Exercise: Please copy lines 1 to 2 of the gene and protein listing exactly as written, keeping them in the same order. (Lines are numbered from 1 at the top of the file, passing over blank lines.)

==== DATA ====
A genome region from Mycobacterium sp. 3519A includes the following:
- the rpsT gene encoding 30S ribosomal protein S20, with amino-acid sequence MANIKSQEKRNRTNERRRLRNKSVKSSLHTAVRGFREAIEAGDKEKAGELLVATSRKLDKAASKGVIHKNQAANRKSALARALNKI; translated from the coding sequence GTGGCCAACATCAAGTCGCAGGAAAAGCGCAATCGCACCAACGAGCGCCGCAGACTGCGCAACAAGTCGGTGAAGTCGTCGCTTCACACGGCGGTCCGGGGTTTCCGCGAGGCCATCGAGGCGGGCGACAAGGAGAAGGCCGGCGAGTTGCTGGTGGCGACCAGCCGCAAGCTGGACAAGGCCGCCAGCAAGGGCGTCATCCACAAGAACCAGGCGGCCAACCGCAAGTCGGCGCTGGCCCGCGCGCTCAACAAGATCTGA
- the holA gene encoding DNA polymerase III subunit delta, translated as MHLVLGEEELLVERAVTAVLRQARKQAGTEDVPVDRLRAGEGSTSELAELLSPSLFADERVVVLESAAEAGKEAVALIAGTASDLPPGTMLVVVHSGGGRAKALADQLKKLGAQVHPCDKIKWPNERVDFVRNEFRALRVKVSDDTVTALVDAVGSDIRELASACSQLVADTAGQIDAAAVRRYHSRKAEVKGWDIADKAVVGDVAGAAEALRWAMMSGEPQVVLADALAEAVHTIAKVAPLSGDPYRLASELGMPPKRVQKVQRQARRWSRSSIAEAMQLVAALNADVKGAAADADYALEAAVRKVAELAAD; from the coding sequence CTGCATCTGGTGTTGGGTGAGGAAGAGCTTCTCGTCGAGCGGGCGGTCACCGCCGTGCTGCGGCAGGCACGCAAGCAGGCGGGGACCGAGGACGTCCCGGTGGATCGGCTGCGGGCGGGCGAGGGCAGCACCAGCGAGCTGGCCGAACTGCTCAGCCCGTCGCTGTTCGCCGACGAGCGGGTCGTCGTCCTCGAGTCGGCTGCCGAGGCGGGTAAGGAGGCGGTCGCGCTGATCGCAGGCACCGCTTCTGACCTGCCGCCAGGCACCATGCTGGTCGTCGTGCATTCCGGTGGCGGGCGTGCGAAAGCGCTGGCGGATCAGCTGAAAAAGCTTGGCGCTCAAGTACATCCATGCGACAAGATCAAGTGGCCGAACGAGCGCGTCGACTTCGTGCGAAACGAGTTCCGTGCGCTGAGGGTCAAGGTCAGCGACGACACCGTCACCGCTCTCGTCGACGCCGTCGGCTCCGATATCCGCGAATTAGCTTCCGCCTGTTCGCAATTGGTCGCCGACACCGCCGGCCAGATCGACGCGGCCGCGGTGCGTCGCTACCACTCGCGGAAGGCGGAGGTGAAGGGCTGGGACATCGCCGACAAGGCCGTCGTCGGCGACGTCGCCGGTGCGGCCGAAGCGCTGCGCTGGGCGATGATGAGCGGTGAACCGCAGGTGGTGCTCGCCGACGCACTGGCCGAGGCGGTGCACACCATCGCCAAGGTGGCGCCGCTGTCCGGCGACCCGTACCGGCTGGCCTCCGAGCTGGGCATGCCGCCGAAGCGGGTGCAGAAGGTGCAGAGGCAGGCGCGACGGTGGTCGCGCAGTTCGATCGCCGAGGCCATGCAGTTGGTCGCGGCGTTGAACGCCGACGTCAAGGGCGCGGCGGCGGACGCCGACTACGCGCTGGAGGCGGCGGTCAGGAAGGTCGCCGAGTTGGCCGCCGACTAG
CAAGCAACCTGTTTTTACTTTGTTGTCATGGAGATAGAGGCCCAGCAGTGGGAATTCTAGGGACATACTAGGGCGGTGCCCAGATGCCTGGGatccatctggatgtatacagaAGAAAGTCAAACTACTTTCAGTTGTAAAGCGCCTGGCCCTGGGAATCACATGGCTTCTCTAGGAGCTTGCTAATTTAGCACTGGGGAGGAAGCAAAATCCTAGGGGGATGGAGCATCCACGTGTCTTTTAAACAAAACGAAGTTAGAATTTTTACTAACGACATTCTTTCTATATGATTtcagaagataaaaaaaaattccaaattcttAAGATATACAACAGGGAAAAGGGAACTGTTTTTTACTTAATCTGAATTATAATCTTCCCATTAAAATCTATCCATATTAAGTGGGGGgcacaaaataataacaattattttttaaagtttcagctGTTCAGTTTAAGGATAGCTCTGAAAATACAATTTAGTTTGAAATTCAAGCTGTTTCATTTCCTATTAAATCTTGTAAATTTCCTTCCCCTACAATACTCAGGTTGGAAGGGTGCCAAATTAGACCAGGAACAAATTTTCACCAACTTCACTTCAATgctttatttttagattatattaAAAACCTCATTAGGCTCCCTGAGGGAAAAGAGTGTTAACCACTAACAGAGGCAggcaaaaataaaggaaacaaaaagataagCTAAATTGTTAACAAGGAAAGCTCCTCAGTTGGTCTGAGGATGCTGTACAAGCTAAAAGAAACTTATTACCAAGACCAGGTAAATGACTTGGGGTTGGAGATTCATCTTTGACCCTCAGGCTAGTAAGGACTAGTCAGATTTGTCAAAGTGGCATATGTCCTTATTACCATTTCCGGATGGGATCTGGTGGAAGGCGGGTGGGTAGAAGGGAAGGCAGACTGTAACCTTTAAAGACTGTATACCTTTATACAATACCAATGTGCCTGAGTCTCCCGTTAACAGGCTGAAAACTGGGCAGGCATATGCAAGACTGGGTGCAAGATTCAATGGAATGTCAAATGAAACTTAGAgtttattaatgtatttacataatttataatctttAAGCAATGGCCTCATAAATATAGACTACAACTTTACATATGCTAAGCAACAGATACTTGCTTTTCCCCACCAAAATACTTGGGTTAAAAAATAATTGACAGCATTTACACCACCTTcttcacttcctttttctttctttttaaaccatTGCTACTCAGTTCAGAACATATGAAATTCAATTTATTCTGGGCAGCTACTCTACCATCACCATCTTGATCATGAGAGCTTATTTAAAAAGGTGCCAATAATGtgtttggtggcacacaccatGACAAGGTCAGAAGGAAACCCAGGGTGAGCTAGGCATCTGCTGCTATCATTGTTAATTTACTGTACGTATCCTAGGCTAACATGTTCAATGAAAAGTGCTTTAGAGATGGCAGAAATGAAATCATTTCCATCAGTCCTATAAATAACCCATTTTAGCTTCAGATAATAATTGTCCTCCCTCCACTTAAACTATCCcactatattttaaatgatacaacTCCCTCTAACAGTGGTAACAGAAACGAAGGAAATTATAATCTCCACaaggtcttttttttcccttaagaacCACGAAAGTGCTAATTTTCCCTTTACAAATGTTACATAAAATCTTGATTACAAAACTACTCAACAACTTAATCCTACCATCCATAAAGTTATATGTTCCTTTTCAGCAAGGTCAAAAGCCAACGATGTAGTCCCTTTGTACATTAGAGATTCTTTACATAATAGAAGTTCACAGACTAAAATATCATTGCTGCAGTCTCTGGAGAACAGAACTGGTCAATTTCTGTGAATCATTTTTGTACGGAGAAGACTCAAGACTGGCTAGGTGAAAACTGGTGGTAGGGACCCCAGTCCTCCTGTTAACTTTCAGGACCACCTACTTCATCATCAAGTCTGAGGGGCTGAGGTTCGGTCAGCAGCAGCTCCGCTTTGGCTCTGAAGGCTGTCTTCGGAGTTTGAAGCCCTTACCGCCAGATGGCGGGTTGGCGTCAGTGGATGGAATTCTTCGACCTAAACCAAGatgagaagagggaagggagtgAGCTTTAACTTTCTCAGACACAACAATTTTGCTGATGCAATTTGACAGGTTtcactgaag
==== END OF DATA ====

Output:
A genome region from Mycobacterium sp. 3519A includes the following:
- the rpsT gene encoding 30S ribosomal protein S20, with amino-acid sequence MANIKSQEKRNRTNERRRLRNKSVKSSLHTAVRGFREAIEAGDKEKAGELLVATSRKLDKAASKGVIHKNQAANRKSALARALNKI; translated from the coding sequence GTGGCCAACATCAAGTCGCAGGAAAAGCGCAATCGCACCAACGAGCGCCGCAGACTGCGCAACAAGTCGGTGAAGTCGTCGCTTCACACGGCGGTCCGGGGTTTCCGCGAGGCCATCGAGGCGGGCGACAAGGAGAAGGCCGGCGAGTTGCTGGTGGCGACCAGCCGCAAGCTGGACAAGGCCGCCAGCAAGGGCGTCATCCACAAGAACCAGGCGGCCAACCGCAAGTCGGCGCTGGCCCGCGCGCTCAACAAGATCTGA